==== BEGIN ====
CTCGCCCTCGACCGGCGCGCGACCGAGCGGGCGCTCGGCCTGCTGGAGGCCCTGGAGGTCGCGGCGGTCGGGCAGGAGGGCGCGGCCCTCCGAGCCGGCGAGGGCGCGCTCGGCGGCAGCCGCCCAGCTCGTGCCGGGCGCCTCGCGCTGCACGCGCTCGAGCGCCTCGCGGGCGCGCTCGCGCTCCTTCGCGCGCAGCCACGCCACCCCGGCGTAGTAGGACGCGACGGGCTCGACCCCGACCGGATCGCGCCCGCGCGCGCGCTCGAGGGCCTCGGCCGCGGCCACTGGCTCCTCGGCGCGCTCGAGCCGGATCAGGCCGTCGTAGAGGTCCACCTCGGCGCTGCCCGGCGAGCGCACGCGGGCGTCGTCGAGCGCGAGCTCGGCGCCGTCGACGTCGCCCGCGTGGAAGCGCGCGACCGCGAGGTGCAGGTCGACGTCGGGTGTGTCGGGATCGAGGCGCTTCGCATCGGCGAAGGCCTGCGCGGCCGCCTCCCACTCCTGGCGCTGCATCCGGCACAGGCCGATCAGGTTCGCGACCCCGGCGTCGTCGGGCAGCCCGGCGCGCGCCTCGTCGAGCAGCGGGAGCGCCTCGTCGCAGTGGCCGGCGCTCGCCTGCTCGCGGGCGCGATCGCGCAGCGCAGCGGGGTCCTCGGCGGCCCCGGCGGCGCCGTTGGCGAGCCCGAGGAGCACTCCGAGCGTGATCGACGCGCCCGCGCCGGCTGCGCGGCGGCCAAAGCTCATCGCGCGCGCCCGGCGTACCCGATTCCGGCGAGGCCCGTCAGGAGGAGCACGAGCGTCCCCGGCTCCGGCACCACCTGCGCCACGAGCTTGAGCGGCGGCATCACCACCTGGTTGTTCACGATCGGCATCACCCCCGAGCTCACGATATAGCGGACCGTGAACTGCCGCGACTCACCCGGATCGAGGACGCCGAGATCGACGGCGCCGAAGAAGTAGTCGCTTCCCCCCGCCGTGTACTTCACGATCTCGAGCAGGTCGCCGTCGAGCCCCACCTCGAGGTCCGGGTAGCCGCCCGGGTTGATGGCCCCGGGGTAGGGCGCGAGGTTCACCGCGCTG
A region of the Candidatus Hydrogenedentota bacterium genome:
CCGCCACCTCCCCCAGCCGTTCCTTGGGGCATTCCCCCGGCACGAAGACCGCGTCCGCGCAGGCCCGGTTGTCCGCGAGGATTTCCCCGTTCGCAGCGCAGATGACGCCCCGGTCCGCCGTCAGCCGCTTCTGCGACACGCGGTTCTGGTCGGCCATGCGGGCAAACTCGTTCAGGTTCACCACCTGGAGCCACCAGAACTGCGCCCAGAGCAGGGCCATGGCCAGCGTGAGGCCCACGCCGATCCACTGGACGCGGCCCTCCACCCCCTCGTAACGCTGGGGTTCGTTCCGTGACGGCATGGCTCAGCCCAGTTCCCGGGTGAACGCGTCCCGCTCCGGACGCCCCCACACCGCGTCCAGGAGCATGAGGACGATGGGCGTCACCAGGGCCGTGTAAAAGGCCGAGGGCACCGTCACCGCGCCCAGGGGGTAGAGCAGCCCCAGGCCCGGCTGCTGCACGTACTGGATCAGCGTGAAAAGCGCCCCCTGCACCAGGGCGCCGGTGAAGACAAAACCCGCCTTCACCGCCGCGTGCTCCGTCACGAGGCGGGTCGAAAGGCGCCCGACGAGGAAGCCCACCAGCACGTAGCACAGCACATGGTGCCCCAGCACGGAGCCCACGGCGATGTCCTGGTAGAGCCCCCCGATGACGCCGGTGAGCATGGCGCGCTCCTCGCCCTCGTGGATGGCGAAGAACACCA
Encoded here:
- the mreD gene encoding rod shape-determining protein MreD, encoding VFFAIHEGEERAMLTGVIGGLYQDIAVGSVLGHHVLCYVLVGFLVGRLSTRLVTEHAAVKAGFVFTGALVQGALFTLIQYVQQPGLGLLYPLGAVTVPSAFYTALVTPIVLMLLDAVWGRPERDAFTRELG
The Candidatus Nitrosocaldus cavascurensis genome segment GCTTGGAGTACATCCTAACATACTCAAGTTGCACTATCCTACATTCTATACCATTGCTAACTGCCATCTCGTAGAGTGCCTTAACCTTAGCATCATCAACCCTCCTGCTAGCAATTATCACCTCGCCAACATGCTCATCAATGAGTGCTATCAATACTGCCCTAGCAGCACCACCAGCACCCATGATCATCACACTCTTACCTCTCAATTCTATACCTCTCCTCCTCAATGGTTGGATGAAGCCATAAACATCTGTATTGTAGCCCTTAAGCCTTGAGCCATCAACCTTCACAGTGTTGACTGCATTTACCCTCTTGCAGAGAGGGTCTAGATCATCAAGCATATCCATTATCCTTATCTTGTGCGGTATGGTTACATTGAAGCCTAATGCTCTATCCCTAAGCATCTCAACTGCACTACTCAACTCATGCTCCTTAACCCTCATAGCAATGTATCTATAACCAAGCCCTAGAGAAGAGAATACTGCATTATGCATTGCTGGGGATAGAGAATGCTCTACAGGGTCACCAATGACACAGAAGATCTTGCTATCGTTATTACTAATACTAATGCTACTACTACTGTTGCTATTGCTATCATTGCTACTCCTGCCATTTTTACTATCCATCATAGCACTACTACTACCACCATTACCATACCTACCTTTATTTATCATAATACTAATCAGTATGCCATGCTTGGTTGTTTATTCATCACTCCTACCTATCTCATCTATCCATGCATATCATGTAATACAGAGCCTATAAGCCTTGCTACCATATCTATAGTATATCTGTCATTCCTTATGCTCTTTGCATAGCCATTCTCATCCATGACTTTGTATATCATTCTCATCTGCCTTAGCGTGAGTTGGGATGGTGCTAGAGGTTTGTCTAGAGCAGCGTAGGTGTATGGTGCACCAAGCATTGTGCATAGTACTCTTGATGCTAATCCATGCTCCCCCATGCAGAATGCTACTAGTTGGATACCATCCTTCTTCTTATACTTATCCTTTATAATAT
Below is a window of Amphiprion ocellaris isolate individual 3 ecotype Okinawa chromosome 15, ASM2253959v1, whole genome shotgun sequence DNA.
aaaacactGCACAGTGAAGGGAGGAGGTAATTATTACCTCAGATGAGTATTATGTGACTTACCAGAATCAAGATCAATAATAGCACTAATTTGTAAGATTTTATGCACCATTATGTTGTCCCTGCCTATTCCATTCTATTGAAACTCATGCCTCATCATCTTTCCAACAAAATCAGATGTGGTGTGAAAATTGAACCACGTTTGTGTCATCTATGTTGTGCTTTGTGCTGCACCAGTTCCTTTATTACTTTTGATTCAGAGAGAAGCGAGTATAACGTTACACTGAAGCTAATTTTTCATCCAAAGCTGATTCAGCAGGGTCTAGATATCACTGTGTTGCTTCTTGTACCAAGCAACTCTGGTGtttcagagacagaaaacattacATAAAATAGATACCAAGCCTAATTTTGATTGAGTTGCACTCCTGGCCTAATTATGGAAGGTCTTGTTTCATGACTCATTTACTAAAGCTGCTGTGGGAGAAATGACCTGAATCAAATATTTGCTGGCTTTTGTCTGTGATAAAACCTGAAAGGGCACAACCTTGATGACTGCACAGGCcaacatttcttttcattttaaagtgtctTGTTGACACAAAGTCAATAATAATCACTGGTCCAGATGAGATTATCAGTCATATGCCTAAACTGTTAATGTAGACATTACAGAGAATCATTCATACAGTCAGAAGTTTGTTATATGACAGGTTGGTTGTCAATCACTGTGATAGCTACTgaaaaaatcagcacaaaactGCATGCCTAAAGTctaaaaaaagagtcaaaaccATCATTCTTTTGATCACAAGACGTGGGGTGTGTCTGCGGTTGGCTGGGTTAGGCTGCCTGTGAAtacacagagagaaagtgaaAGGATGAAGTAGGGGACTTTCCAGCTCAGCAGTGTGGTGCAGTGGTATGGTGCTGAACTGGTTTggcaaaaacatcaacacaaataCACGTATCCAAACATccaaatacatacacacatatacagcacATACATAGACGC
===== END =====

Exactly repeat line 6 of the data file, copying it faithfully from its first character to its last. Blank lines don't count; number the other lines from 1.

The Candidatus Nitrosocaldus cavascurensis genome segment GCTTGGAGTACATCCTAACATACTCAAGTTGCACTATCCTACATTCTATACCATTGCTAACTGCCATCTCGTAGAGTGCCTTAACCTTAGCATCATCAACCCTCCTGCTAGCAATTATCACCTCGCCAACATGCTCATCAATGAGTGCTATCAATACTGCCCTAGCAGCACCACCAGCACCCATGATCATCACACTCTTACCTCTCAATTCTATACCTCTCCTCCTCAATGGTTGGATGAAGCCATAAACATCTGTATTGTAGCCCTTAAGCCTTGAGCCATCAACCTTCACAGTGTTGACTGCATTTACCCTCTTGCAGAGAGGGTCTAGATCATCAAGCATATCCATTATCCTTATCTTGTGCGGTATGGTTACATTGAAGCCTAATGCTCTATCCCTAAGCATCTCAACTGCACTACTCAACTCATGCTCCTTAACCCTCATAGCAATGTATCTATAACCAAGCCCTAGAGAAGAGAATACTGCATTATGCATTGCTGGGGATAGAGAATGCTCTACAGGGTCACCAATGACACAGAAGATCTTGCTATCGTTATTACTAATACTAATGCTACTACTACTGTTGCTATTGCTATCATTGCTACTCCTGCCATTTTTACTATCCATCATAGCACTACTACTACCACCATTACCATACCTACCTTTATTTATCATAATACTAATCAGTATGCCATGCTTGGTTGTTTATTCATCACTCCTACCTATCTCATCTATCCATGCATATCATGTAATACAGAGCCTATAAGCCTTGCTACCATATCTATAGTATATCTGTCATTCCTTATGCTCTTTGCATAGCCATTCTCATCCATGACTTTGTATATCATTCTCATCTGCCTTAGCGTGAGTTGGGATGGTGCTAGAGGTTTGTCTAGAGCAGCGTAGGTGTATGGTGCACCAAGCATTGTGCATAGTACTCTTGATGCTAATCCATGCTCCCCCATGCAGAATGCTACTAGTTGGATACCATCCTTCTTCTTATACTTATCCTTTATAATAT